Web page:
It’s sure to be a solemn time for many of those people taking part in the Truth and Reconciliation Commission today and tomorrow in Victoria.
The trauma inflicted by the 150-year legacy of Indian residential schools has shaped Canadian society as we know it. First Nations continue to have an uneasy relationship with the country they are born into. That won’t change after this weekend, or even once the commission finishes hearing from the 150,000 or so people expected to tell their stories across the country.
We might ask if it’s worth the pain to reopen old wounds and whether we’d all be better off by simply forgetting what happened.
In the 21st century it seems beyond the pale for people to treat each other the way earlier generations did. We are a society that prides itself on our tolerance, but the fact is, we are not that far removed from our past. The idea of forcing hegemony was a popular notion among many Canadians throughout our history.
Almost every ethnic group that was somehow alien to the mainstream has stories of attempted assimilation. In almost every case the process was a profound failure.
But it is the residential schools – their thoroughness and persistence – that has left the largest legacy of damage to a population that really should be at the core of who we are as a nation.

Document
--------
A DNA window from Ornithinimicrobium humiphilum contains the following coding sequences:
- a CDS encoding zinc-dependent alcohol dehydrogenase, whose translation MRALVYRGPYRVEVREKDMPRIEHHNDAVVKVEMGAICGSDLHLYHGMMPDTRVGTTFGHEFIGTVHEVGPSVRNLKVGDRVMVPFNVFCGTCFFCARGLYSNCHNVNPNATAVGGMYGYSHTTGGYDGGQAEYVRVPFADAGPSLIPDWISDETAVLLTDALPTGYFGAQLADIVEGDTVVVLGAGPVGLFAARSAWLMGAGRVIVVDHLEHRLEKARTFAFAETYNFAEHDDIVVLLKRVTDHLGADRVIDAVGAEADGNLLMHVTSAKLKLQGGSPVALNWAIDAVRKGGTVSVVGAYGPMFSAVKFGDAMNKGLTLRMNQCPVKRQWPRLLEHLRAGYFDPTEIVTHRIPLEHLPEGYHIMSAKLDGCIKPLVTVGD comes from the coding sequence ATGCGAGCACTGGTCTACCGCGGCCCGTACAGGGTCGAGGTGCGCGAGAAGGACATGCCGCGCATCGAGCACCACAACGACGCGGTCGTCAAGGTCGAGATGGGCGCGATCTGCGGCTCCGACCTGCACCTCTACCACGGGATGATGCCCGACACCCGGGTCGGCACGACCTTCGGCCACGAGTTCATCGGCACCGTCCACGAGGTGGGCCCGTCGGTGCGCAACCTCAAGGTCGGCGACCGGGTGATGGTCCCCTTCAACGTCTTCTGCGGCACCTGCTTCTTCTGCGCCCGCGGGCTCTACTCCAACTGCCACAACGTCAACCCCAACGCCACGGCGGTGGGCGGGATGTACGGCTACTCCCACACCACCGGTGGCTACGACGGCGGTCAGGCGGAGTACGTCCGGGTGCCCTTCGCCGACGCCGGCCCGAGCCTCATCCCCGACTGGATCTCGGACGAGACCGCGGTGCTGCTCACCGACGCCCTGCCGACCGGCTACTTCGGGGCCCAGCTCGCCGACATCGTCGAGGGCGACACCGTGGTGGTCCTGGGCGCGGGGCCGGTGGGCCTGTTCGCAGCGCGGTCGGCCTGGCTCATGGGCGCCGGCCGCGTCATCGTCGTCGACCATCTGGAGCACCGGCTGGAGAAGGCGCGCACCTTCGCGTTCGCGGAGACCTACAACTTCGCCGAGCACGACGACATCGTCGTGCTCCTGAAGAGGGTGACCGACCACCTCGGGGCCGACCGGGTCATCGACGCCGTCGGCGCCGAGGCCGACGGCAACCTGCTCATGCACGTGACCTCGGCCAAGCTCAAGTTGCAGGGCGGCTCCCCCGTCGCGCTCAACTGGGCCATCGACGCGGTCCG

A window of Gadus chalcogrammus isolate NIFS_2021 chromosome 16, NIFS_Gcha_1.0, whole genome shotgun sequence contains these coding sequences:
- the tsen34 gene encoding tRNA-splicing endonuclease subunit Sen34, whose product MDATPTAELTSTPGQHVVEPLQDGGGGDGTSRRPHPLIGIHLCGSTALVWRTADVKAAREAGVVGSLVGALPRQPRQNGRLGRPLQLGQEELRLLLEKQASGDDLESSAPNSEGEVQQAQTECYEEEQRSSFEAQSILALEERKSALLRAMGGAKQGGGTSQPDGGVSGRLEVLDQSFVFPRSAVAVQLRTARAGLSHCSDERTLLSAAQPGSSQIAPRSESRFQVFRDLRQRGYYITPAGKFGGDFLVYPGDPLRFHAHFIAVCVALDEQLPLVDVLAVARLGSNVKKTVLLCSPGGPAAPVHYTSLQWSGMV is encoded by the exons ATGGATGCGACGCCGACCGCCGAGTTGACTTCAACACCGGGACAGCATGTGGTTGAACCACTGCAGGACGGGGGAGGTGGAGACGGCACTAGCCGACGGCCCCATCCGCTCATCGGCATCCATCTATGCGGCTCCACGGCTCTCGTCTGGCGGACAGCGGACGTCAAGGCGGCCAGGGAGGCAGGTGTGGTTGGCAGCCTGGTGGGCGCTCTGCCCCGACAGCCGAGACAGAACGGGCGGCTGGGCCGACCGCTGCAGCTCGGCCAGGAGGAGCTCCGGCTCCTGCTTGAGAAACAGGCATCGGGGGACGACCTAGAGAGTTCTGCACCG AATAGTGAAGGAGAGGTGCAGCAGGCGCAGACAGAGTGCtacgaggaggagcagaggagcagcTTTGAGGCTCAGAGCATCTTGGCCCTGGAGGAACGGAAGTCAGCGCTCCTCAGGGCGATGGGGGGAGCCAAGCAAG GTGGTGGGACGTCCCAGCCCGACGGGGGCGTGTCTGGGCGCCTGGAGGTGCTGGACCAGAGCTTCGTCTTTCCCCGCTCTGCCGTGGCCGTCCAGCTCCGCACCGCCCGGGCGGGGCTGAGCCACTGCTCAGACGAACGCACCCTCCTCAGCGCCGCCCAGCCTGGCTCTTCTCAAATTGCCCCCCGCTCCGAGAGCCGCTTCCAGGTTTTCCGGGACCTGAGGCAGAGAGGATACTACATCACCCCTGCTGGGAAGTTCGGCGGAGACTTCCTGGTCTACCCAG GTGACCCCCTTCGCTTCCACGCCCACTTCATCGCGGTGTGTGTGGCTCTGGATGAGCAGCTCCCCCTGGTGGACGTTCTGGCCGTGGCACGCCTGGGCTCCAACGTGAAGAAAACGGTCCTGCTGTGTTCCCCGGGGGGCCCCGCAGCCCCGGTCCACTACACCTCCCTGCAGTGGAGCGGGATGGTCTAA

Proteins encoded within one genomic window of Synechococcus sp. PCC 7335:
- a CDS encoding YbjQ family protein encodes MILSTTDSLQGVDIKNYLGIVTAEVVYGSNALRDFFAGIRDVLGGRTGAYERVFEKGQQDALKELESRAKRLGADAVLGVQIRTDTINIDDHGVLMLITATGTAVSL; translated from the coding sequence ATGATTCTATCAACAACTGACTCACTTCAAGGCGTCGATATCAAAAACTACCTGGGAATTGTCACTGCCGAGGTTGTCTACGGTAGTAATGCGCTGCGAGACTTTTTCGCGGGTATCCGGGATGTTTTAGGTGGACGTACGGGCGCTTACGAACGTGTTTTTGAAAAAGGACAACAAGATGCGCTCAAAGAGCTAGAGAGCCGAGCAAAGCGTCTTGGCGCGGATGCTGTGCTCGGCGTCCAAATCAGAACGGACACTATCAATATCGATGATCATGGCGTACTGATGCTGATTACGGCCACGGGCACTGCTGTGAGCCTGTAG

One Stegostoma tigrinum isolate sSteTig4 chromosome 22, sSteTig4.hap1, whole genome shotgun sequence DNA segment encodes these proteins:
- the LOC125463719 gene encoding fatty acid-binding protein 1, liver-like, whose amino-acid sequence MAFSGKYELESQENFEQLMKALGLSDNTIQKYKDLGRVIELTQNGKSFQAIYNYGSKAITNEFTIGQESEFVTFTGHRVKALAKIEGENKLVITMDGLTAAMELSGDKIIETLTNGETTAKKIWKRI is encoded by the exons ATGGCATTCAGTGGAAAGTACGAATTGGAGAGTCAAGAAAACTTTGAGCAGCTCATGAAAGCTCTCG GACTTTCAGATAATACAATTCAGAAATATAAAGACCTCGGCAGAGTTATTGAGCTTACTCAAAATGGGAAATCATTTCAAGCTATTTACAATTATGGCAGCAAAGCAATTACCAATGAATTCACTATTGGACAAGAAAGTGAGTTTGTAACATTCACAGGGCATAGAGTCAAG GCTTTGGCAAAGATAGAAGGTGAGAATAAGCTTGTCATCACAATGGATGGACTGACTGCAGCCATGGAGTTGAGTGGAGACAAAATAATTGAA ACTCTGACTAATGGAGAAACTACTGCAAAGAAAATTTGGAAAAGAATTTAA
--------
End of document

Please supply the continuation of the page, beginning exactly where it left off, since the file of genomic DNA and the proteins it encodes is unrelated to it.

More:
We can argue that many First Nations children benefited by the educational opportunities that our government and churches provided. They were given a chance at an industrial quality of life that their culture often eschewed.
As many as 3,000 people are expected to add their voices to the commission at the Victoria Conference Centre. Some will recall the kindness of teachers and others who really believed they were doing what was best for the children in their care. Others will reveal a depth of evil that provokes emotions that should be harder to stir from events that happened so long ago.
It’s time for Canadians to open ourselves to doing what will correct past mistakes. We need to celebrate cultures authorities once tried to destroy.
And we must be willing to put our money where our mouth is, whether that’s in treaty negotiations or respecting the rights of First Nations to have a stronger say on how their traditional lands are used.